7 Guidelines for Choosing a PCI Forensic Investigator

This is an excerpt of an article that was originally printed in the April/May issue of the Bottomline. It is part of a PCI Compliance series that is leading up to HITEC 2012.

The hospitality industry has been targeted by cyber criminals seeking to steal credit card information for years — primarily because of the volume of transactions and the potential ability to propagate to multiple locations within the hotel chain.

In fact, for the past three years, Trustwave has identified the hospitality industry as one of the top targets for cyber criminals in Trustwave’s annual Global Security Reports (2009 – 2011).

Unfortunately, to-date the hospitality industry as a whole has been slow to identify breaches.

In most cases, hotels are alerted after customers call to complain that their card has been used fraudulently or the credit card processing bank alerts the hotel about the potential credit card breach.

How Hotels Are Alerted to Potential Breaches

When a certain percentage of credit cards that have experienced fraudulent activity have been processed through a hotel’s payment environment, the Payment Brands (i.e., Visa Inc., MasterCard Worldwide, American Express, Discover Network and JCB) will flag the hotel as the source of a potential breach and issue a Common Point of Purchase (CPP) report.

The payment brands alert the hotel’s processing bank, which then contacts the hotel about the potential breach.

Regardless of how the breach occurred, the hotel is required to enlist a PCI Forensic Investigator (PFI) to identify the details of the breach and the necessary remediation activities.

When processing banks request an official forensic investigation, only the PFIs can conduct the investigation. Additionally, hotels can only use PFI companies that are approved by the PCI Security Standards Council.

7 Guidelines for Choosing a PFI

There are presently only 15 PFI approved companies around the world. Here are some guidelines to consider when choosing a PFI:

1. Eligibility

Hotels must ensure that the company they select is on the list of approved companies.

If they choose a company that is not on the list of approved PFI companies, they will most likely have to repeat the investigation with an approved company, which means increased costs, and potentially degradation of evidence.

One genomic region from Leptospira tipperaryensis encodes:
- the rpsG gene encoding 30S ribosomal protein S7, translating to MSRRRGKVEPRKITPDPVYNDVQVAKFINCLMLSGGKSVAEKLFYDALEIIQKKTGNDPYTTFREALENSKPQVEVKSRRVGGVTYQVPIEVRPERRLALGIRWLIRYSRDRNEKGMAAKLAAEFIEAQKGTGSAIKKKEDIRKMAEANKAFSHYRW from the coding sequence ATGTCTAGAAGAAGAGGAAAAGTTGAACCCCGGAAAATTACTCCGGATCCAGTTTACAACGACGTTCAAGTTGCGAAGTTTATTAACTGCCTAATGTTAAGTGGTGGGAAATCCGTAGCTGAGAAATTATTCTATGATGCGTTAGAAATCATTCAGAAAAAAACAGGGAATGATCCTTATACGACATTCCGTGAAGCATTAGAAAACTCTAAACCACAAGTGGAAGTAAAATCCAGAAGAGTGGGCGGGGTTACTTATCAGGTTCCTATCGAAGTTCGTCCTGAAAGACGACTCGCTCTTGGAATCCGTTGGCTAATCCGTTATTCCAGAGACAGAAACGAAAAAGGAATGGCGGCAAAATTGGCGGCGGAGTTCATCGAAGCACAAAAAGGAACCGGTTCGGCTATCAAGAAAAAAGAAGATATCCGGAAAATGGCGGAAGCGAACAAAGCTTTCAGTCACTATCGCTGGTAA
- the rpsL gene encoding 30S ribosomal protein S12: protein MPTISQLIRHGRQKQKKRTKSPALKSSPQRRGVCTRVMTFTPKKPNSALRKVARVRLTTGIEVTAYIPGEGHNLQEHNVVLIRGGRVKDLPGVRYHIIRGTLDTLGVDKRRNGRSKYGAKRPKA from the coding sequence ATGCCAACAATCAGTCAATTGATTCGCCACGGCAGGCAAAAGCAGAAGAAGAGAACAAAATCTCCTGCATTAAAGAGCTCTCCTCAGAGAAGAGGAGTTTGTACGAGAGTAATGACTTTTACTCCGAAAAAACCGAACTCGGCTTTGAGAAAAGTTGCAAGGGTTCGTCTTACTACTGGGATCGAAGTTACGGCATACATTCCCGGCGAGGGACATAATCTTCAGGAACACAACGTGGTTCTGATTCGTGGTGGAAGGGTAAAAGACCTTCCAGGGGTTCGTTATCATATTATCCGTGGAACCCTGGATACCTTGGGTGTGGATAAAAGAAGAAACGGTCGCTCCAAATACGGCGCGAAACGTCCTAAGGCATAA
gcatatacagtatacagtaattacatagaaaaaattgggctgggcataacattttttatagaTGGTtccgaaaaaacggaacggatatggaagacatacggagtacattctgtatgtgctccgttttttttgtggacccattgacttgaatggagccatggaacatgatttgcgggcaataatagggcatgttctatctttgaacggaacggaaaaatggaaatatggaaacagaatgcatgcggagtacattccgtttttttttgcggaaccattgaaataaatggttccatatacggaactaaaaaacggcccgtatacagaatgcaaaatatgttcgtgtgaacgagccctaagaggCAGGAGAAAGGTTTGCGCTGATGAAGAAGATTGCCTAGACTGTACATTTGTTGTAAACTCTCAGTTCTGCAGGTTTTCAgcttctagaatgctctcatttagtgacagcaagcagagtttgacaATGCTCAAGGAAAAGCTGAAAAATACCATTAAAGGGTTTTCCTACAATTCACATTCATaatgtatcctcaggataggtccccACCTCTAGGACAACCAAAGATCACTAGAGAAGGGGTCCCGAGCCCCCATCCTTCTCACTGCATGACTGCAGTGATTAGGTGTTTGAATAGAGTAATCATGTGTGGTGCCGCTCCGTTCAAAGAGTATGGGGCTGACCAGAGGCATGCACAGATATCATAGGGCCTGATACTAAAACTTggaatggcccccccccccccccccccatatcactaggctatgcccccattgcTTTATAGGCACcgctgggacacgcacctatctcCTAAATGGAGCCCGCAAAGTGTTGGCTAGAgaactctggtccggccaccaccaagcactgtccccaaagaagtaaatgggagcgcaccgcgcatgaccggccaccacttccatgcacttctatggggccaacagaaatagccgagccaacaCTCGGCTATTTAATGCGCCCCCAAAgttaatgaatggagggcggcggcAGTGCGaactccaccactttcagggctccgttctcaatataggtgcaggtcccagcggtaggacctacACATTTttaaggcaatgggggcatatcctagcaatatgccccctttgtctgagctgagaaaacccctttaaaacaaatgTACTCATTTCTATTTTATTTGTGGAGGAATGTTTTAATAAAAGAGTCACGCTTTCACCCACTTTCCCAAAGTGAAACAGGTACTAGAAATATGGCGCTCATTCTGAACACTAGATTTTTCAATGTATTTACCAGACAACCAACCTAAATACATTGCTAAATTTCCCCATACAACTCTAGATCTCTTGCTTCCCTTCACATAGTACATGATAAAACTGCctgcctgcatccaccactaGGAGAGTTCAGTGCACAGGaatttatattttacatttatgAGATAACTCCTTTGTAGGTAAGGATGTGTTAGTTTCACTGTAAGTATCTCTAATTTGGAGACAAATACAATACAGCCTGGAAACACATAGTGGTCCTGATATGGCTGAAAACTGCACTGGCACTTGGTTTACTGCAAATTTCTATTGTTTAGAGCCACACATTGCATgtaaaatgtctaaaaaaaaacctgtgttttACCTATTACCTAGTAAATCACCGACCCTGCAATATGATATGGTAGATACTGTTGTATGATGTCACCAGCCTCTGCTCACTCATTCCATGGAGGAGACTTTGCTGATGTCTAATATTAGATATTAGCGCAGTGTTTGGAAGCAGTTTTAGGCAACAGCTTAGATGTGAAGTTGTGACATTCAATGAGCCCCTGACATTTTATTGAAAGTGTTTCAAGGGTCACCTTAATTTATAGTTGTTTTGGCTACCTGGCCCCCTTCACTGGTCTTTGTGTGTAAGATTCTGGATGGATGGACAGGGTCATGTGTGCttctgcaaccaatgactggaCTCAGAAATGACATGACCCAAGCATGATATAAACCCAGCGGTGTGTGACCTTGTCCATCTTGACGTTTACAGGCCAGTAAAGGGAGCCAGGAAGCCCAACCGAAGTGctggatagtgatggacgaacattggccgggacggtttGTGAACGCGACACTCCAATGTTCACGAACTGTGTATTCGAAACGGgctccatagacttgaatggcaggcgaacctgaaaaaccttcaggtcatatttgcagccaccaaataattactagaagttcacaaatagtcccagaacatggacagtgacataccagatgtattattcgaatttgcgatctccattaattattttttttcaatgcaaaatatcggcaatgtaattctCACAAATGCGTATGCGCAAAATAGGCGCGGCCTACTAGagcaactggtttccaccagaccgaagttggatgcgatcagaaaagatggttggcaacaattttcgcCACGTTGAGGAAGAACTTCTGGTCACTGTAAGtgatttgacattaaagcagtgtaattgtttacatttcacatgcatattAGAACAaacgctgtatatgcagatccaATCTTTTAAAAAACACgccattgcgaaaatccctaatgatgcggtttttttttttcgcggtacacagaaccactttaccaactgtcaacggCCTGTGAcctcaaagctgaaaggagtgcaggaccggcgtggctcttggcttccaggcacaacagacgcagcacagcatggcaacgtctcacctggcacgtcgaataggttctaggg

Bottom line: It’s best to work with an approved company upfront.

2. Presence

An important consideration for choosing a PFI is where the firm can conduct investigations — this is critical for hotels with multiple locations around the globe. Even if those locations are not on the suspected list, it is possible that attackers may have propagated to them through Local Area Network.

Out of the 15 approved PFI firms, there are two firms that can conduct PFI investigations in all regions.

While it is not disallowed to use multiple forensic firms for a data breach, it could lead to confusion and increased costs.

3. Reputation

Choose a company with experience in the field. The PFI list changes every year, so it is important to ask the company how long it has been certified as a PFI firm.

The firms that have been conducting credit card breach investigations for multiple years would most likely have many experiences with complex cases.
Also, ask your credit card processing bank for recommendations. Though they don’t select a PFI firm, if asked, they may give provide a short list to choose from.

Hotels should conduct their own research on the PFI firms. Many firms share their breach statistics and white papers on credit card breaches.
Furthermore, hotels should look to peers in the hospitality industry for advice and recommendations.

4. Timelines

When a hotel experiences a security breach, they need to act as quickly as possible.

Questions for PFI firms include: 1) How long it will it take to start the investigation? 2) How long will it take to complete the project?